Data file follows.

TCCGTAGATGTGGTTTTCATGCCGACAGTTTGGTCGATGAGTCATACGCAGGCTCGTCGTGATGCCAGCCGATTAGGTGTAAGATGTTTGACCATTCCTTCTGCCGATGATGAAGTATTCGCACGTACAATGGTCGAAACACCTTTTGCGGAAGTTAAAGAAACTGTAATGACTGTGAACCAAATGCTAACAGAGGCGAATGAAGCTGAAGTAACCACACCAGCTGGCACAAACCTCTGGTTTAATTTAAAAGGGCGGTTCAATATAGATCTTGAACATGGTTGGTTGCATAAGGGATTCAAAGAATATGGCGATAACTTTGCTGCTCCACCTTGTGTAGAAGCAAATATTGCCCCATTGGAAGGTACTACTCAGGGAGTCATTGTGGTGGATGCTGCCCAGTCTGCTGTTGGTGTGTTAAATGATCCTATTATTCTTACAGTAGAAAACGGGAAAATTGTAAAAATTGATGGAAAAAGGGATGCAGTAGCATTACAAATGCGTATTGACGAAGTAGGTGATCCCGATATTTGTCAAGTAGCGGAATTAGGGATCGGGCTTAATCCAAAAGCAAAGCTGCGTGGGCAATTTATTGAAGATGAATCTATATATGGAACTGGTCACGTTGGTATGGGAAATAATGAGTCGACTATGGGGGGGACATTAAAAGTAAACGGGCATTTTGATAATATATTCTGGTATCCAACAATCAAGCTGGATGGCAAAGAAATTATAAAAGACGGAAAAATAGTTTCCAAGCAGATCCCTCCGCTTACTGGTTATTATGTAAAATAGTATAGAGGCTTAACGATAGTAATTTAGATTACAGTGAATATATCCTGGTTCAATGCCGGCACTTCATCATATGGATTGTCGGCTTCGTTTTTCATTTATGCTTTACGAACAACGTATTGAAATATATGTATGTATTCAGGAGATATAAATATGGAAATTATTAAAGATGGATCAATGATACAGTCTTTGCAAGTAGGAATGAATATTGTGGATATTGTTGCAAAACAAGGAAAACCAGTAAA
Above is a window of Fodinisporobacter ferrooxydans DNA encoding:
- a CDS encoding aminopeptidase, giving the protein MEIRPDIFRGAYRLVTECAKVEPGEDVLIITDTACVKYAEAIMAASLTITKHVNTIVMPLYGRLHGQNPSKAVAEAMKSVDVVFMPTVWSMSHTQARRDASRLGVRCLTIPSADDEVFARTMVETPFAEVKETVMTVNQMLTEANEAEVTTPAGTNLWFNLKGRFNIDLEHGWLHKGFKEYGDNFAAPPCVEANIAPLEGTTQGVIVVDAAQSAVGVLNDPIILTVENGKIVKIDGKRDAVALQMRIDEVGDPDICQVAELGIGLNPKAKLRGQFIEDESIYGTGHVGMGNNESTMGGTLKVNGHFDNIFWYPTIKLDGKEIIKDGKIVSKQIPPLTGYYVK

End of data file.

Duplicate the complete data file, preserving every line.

TCCGTAGATGTGGTTTTCATGCCGACAGTTTGGTCGATGAGTCATACGCAGGCTCGTCGTGATGCCAGCCGATTAGGTGTAAGATGTTTGACCATTCCTTCTGCCGATGATGAAGTATTCGCACGTACAATGGTCGAAACACCTTTTGCGGAAGTTAAAGAAACTGTAATGACTGTGAACCAAATGCTAACAGAGGCGAATGAAGCTGAAGTAACCACACCAGCTGGCACAAACCTCTGGTTTAATTTAAAAGGGCGGTTCAATATAGATCTTGAACATGGTTGGTTGCATAAGGGATTCAAAGAATATGGCGATAACTTTGCTGCTCCACCTTGTGTAGAAGCAAATATTGCCCCATTGGAAGGTACTACTCAGGGAGTCATTGTGGTGGATGCTGCCCAGTCTGCTGTTGGTGTGTTAAATGATCCTATTATTCTTACAGTAGAAAACGGGAAAATTGTAAAAATTGATGGAAAAAGGGATGCAGTAGCATTACAAATGCGTATTGACGAAGTAGGTGATCCCGATATTTGTCAAGTAGCGGAATTAGGGATCGGGCTTAATCCAAAAGCAAAGCTGCGTGGGCAATTTATTGAAGATGAATCTATATATGGAACTGGTCACGTTGGTATGGGAAATAATGAGTCGACTATGGGGGGGACATTAAAAGTAAACGGGCATTTTGATAATATATTCTGGTATCCAACAATCAAGCTGGATGGCAAAGAAATTATAAAAGACGGAAAAATAGTTTCCAAGCAGATCCCTCCGCTTACTGGTTATTATGTAAAATAGTATAGAGGCTTAACGATAGTAATTTAGATTACAGTGAATATATCCTGGTTCAATGCCGGCACTTCATCATATGGATTGTCGGCTTCGTTTTTCATTTATGCTTTACGAACAACGTATTGAAATATATGTATGTATTCAGGAGATATAAATATGGAAATTATTAAAGATGGATCAATGATACAGTCTTTGCAAGTAGGAATGAATATTGTGGATATTGTTGCAAAACAAGGAAAACCAGTAAA
Above is a window of Fodinisporobacter ferrooxydans DNA encoding:
- a CDS encoding aminopeptidase, giving the protein MEIRPDIFRGAYRLVTECAKVEPGEDVLIITDTACVKYAEAIMAASLTITKHVNTIVMPLYGRLHGQNPSKAVAEAMKSVDVVFMPTVWSMSHTQARRDASRLGVRCLTIPSADDEVFARTMVETPFAEVKETVMTVNQMLTEANEAEVTTPAGTNLWFNLKGRFNIDLEHGWLHKGFKEYGDNFAAPPCVEANIAPLEGTTQGVIVVDAAQSAVGVLNDPIILTVENGKIVKIDGKRDAVALQMRIDEVGDPDICQVAELGIGLNPKAKLRGQFIEDESIYGTGHVGMGNNESTMGGTLKVNGHFDNIFWYPTIKLDGKEIIKDGKIVSKQIPPLTGYYVK